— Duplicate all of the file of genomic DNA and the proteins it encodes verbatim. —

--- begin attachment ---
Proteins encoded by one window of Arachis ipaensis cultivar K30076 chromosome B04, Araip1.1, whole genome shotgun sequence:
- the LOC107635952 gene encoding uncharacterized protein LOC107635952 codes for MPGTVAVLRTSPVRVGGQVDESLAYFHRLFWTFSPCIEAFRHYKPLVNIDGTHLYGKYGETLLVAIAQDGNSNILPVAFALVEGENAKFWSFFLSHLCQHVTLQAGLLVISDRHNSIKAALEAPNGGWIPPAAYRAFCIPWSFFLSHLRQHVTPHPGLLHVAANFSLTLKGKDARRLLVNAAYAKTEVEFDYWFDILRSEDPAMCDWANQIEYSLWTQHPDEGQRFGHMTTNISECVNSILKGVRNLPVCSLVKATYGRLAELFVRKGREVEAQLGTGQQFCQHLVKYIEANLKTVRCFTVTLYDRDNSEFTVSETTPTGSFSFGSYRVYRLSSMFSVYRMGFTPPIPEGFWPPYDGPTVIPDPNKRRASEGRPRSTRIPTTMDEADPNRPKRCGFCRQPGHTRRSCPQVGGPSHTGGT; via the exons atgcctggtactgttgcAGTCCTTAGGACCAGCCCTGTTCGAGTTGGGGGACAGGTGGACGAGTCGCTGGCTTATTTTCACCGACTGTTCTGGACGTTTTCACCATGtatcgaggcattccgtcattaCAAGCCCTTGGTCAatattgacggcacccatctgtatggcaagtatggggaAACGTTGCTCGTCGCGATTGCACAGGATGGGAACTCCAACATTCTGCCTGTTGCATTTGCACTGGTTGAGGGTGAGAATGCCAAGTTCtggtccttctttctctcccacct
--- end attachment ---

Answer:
Proteins encoded by one window of Arachis ipaensis cultivar K30076 chromosome B04, Araip1.1, whole genome shotgun sequence:
- the LOC107635952 gene encoding uncharacterized protein LOC107635952 codes for MPGTVAVLRTSPVRVGGQVDESLAYFHRLFWTFSPCIEAFRHYKPLVNIDGTHLYGKYGETLLVAIAQDGNSNILPVAFALVEGENAKFWSFFLSHLCQHVTLQAGLLVISDRHNSIKAALEAPNGGWIPPAAYRAFCIPWSFFLSHLRQHVTPHPGLLHVAANFSLTLKGKDARRLLVNAAYAKTEVEFDYWFDILRSEDPAMCDWANQIEYSLWTQHPDEGQRFGHMTTNISECVNSILKGVRNLPVCSLVKATYGRLAELFVRKGREVEAQLGTGQQFCQHLVKYIEANLKTVRCFTVTLYDRDNSEFTVSETTPTGSFSFGSYRVYRLSSMFSVYRMGFTPPIPEGFWPPYDGPTVIPDPNKRRASEGRPRSTRIPTTMDEADPNRPKRCGFCRQPGHTRRSCPQVGGPSHTGGT; via the exons atgcctggtactgttgcAGTCCTTAGGACCAGCCCTGTTCGAGTTGGGGGACAGGTGGACGAGTCGCTGGCTTATTTTCACCGACTGTTCTGGACGTTTTCACCATGtatcgaggcattccgtcattaCAAGCCCTTGGTCAatattgacggcacccatctgtatggcaagtatggggaAACGTTGCTCGTCGCGATTGCACAGGATGGGAACTCCAACATTCTGCCTGTTGCATTTGCACTGGTTGAGGGTGAGAATGCCAAGTTCtggtccttctttctctcccacct